Coda-Switch

O, viejas de negro!

How you line the front pews

at Catholic masses

like pushers sitting on street curbs,

rolling rosary beads—

like pills of black-tar heroin—

between jonesing fingers,

craving your next fixes of salvation,

visiones de Dios.

Such beastly things

behind those lifeless veils of pitch!

Those guttural mumbles

under respiraciones y lenguas,

drunk with righteousness,

acrid and rank

with the smell of death

and the sour of Communal wine.

Spells of atonement, maybe?

Curses of chastity?

Oraciones por mi?

Oh, I think not! (Creo que no!)

Why shouldn’t our ecstasies—

in all their corporal glory—compare?

Aren’t Heaven’s truths just as easily scried

amongst kaleidoscopes

of gas-streaked street puddles…

…the glorious freckles of smooth, bare backs and shoulders…

the shapes left behind in dampened sheets the morning after?

O, divine geomancies!

How I love

(need)

our alchemy—the transmutations

of magnificent bodies of light

and living streams that shimmer hot and wet,

setting skin and lips

(nuestra piel y labios)

aflame.

All that is good is gold,

but nothing gold can stay*

for even the most treasured of God’s sparrows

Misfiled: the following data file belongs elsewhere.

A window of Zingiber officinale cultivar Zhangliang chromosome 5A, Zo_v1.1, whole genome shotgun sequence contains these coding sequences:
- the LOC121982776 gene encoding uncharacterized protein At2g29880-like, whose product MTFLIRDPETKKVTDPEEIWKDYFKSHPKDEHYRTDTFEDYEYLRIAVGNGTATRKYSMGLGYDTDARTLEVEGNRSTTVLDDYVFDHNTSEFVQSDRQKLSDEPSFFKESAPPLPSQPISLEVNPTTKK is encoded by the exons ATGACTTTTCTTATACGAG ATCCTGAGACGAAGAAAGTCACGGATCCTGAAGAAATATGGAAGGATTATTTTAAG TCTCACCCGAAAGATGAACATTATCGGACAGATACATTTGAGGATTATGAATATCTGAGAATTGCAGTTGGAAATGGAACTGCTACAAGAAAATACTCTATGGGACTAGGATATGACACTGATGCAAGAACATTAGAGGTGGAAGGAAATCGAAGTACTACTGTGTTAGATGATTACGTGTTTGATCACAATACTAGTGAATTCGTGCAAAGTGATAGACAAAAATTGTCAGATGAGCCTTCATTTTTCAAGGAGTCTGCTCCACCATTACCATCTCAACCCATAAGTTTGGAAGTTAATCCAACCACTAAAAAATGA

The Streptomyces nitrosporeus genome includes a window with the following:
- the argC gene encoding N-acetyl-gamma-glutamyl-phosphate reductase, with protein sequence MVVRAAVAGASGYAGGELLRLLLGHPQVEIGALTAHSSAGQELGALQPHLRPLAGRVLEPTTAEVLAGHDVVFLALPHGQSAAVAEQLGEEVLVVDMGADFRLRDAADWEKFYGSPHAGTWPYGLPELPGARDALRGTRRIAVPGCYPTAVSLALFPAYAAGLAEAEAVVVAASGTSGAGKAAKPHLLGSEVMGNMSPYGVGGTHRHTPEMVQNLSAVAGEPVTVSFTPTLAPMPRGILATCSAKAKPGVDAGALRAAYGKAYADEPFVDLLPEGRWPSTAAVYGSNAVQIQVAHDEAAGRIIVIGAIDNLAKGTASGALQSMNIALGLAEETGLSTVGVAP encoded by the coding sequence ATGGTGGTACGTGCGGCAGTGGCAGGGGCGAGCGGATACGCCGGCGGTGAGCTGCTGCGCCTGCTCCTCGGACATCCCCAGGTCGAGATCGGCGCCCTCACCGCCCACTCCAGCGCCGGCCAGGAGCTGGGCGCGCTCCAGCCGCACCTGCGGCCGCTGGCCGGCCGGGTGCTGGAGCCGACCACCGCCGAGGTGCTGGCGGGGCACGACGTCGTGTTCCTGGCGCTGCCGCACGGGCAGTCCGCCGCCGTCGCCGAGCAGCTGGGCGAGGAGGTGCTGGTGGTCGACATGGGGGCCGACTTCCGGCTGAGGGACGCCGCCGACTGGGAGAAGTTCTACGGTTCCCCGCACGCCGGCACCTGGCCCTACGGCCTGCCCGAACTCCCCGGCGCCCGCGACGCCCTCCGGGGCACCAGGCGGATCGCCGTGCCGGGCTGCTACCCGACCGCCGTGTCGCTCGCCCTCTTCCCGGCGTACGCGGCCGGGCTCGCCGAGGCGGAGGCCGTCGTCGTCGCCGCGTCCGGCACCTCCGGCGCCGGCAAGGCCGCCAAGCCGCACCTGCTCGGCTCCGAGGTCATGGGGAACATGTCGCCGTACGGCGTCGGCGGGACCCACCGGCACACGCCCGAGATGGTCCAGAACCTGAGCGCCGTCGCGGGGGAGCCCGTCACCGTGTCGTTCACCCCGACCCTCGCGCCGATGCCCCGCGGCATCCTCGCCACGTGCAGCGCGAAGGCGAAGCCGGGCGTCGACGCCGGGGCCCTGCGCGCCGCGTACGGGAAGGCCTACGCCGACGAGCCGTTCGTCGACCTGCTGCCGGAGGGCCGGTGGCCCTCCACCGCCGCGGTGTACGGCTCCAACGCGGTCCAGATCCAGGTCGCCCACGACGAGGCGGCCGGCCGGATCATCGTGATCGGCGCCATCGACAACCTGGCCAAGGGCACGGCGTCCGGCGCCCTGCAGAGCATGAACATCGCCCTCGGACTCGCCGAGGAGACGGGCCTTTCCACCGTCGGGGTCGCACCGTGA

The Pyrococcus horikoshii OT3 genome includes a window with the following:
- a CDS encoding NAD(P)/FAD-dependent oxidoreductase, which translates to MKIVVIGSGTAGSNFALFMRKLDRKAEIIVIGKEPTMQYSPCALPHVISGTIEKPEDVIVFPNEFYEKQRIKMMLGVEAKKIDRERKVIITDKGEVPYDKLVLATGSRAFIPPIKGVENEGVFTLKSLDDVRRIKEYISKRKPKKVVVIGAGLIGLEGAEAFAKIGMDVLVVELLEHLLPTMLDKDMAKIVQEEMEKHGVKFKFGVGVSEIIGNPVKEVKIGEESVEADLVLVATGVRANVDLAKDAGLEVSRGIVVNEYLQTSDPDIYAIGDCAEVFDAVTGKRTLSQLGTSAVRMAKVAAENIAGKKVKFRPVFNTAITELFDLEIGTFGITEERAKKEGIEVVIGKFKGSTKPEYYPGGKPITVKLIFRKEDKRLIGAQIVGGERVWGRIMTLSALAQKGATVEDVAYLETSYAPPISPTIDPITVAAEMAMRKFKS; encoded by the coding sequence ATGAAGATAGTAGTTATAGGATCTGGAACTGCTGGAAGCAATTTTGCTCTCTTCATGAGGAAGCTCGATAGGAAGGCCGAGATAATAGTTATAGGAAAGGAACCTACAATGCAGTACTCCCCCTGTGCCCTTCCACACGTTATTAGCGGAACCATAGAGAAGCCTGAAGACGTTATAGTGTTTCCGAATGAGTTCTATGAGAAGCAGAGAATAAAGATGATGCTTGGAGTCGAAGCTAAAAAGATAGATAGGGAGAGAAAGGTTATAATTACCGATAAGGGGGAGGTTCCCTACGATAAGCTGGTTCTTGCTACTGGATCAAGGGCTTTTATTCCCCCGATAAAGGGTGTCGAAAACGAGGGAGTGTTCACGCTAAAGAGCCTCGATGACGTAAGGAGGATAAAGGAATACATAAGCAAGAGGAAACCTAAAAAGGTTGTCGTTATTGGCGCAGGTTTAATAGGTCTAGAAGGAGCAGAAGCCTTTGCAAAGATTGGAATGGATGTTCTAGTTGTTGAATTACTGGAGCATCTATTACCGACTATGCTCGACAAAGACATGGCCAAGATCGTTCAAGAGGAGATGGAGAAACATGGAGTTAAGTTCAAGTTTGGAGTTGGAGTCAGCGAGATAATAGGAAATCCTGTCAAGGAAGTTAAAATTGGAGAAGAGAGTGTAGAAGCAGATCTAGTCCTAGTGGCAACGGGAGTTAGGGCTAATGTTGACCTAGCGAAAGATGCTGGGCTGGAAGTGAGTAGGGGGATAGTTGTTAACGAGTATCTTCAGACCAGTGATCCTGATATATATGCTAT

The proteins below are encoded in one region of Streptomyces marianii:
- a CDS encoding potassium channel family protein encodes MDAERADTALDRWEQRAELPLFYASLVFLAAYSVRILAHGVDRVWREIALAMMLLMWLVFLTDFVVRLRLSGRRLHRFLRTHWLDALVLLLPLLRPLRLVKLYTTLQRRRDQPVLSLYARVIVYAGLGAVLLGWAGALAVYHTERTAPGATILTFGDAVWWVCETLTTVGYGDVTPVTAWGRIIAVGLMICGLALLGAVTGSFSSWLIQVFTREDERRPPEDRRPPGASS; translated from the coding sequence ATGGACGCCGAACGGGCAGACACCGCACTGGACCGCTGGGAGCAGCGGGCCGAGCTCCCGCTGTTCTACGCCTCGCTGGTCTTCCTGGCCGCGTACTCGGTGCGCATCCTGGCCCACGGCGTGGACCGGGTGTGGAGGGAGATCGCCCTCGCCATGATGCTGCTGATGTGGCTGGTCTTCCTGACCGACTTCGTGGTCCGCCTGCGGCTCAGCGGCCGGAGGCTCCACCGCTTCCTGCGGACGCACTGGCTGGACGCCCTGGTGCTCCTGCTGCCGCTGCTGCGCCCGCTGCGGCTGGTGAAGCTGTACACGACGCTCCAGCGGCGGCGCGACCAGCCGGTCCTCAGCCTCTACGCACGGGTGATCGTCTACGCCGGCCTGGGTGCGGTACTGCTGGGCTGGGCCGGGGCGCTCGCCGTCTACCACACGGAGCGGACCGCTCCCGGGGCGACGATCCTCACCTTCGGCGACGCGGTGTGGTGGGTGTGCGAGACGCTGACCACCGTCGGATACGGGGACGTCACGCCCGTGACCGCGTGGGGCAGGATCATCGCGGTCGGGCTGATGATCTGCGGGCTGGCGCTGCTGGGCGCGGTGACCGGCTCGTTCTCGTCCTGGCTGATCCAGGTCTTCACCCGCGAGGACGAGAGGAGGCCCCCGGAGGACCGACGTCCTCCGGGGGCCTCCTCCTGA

fall from flight,

silently screaming,

impaling

upon the holy stabs of His Electric Crown of Thorns.

So, let’s dwell on patches of fragrant grasses

and sip (not sin) from our gardens’ springs

O, sacred elixir!

partaking of flesh and blood—

our Eucharist—

devouring, ‘til all is gone,

shining, brillante,

against shadows of cold piety

cast by dark, ringless Brides of the Lord,

before the hues of the day bleed away

into pale shades that

powder and crumble to dust

under the gravity of God’s thumb

(love).

Amen.


*Line taken from Robert Frost’s “Nothing Gold Can Stay” (1923).

Consumerism Qua Materialism: A Modern Confusion

Materialism has become a rather dirty word, principally through its connection to consumerism. Indeed materialism seems to have become so thoroughly conflated with consumerism as to be wholly indistinguishable. For example, in the study, Changes In Materialism, Changes In Psychological Well-Being: Evidence For Three Longitudinal Studies & An Intervention Experiment, the authors write: “Studies 1, 2, and 3 examined how changes in materialistic aspirations related to changes in well-being, using varying time frames (12 years, 2 years, and 6 months), samples (US young adults and Icelandic adults), and measures of materialism and well-being.”

It would be mistaken to conflate a philosophy of materialism, with mere consumerism as behavioral practice. I am not here suggesting that this is what the authors of the document have done (indeed, it appears as if they are simply using ‘materialism’ as a placeholder for ‘material object; principally, those objects manufactured and distributed in modern western society’), however, at first glance, it is difficult to tell and this is the crux of the problem. When one word is conflated with another, after a sufficient period of usage the two become implicitly associated, regardless of whether they are actually interlaced in any meaningful way. Thus, when one deploys the term ‘consumerism’ one instantly thinks of ‘materialism’ and vice-versa. This, I shall argue, is wholly mistaken; however, before proceeding, let us define our terms.